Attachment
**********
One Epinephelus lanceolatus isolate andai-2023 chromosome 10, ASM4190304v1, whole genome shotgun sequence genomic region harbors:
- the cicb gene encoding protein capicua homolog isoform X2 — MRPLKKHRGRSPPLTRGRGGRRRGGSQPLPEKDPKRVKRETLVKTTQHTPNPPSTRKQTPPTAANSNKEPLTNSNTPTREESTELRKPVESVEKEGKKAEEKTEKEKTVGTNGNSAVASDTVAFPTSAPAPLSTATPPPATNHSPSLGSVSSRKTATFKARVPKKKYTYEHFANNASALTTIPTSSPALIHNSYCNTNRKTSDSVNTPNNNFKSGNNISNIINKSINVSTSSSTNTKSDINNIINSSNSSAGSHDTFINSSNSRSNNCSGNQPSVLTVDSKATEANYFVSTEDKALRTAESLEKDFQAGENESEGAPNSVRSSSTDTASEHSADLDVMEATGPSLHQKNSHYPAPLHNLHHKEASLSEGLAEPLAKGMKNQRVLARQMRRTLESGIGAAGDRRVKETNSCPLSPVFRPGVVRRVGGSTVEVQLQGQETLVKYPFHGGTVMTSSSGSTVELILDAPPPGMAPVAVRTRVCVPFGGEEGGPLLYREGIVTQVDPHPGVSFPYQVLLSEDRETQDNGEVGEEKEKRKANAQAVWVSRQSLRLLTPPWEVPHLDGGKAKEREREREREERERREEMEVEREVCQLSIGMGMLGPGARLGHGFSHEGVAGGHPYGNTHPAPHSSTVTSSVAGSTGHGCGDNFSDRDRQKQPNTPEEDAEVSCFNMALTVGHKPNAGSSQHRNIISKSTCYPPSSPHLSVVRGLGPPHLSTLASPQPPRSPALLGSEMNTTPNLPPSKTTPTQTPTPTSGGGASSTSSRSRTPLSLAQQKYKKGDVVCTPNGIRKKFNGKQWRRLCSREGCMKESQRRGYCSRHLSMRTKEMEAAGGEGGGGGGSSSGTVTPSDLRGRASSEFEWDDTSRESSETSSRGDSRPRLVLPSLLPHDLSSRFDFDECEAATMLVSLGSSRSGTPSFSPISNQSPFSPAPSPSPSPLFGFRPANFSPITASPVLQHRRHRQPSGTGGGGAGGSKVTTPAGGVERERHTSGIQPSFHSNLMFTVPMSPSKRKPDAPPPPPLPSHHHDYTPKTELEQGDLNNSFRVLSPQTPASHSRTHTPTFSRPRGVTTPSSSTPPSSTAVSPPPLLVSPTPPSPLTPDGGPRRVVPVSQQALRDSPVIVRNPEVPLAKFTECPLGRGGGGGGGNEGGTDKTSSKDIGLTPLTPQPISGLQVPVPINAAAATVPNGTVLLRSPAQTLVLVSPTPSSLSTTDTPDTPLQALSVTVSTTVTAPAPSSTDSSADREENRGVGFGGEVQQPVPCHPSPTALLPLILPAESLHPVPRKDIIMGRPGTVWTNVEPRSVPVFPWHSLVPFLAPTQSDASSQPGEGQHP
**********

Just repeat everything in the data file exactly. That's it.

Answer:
One Epinephelus lanceolatus isolate andai-2023 chromosome 10, ASM4190304v1, whole genome shotgun sequence genomic region harbors:
- the cicb gene encoding protein capicua homolog isoform X2 — MRPLKKHRGRSPPLTRGRGGRRRGGSQPLPEKDPKRVKRETLVKTTQHTPNPPSTRKQTPPTAANSNKEPLTNSNTPTREESTELRKPVESVEKEGKKAEEKTEKEKTVGTNGNSAVASDTVAFPTSAPAPLSTATPPPATNHSPSLGSVSSRKTATFKARVPKKKYTYEHFANNASALTTIPTSSPALIHNSYCNTNRKTSDSVNTPNNNFKSGNNISNIINKSINVSTSSSTNTKSDINNIINSSNSSAGSHDTFINSSNSRSNNCSGNQPSVLTVDSKATEANYFVSTEDKALRTAESLEKDFQAGENESEGAPNSVRSSSTDTASEHSADLDVMEATGPSLHQKNSHYPAPLHNLHHKEASLSEGLAEPLAKGMKNQRVLARQMRRTLESGIGAAGDRRVKETNSCPLSPVFRPGVVRRVGGSTVEVQLQGQETLVKYPFHGGTVMTSSSGSTVELILDAPPPGMAPVAVRTRVCVPFGGEEGGPLLYREGIVTQVDPHPGVSFPYQVLLSEDRETQDNGEVGEEKEKRKANAQAVWVSRQSLRLLTPPWEVPHLDGGKAKEREREREREERERREEMEVEREVCQLSIGMGMLGPGARLGHGFSHEGVAGGHPYGNTHPAPHSSTVTSSVAGSTGHGCGDNFSDRDRQKQPNTPEEDAEVSCFNMALTVGHKPNAGSSQHRNIISKSTCYPPSSPHLSVVRGLGPPHLSTLASPQPPRSPALLGSEMNTTPNLPPSKTTPTQTPTPTSGGGASSTSSRSRTPLSLAQQKYKKGDVVCTPNGIRKKFNGKQWRRLCSREGCMKESQRRGYCSRHLSMRTKEMEAAGGEGGGGGGSSSGTVTPSDLRGRASSEFEWDDTSRESSETSSRGDSRPRLVLPSLLPHDLSSRFDFDECEAATMLVSLGSSRSGTPSFSPISNQSPFSPAPSPSPSPLFGFRPANFSPITASPVLQHRRHRQPSGTGGGGAGGSKVTTPAGGVERERHTSGIQPSFHSNLMFTVPMSPSKRKPDAPPPPPLPSHHHDYTPKTELEQGDLNNSFRVLSPQTPASHSRTHTPTFSRPRGVTTPSSSTPPSSTAVSPPPLLVSPTPPSPLTPDGGPRRVVPVSQQALRDSPVIVRNPEVPLAKFTECPLGRGGGGGGGNEGGTDKTSSKDIGLTPLTPQPISGLQVPVPINAAAATVPNGTVLLRSPAQTLVLVSPTPSSLSTTDTPDTPLQALSVTVSTTVTAPAPSSTDSSADREENRGVGFGGEVQQPVPCHPSPTALLPLILPAESLHPVPRKDIIMGRPGTVWTNVEPRSVPVFPWHSLVPFLAPTQSDASSQPGEGQHP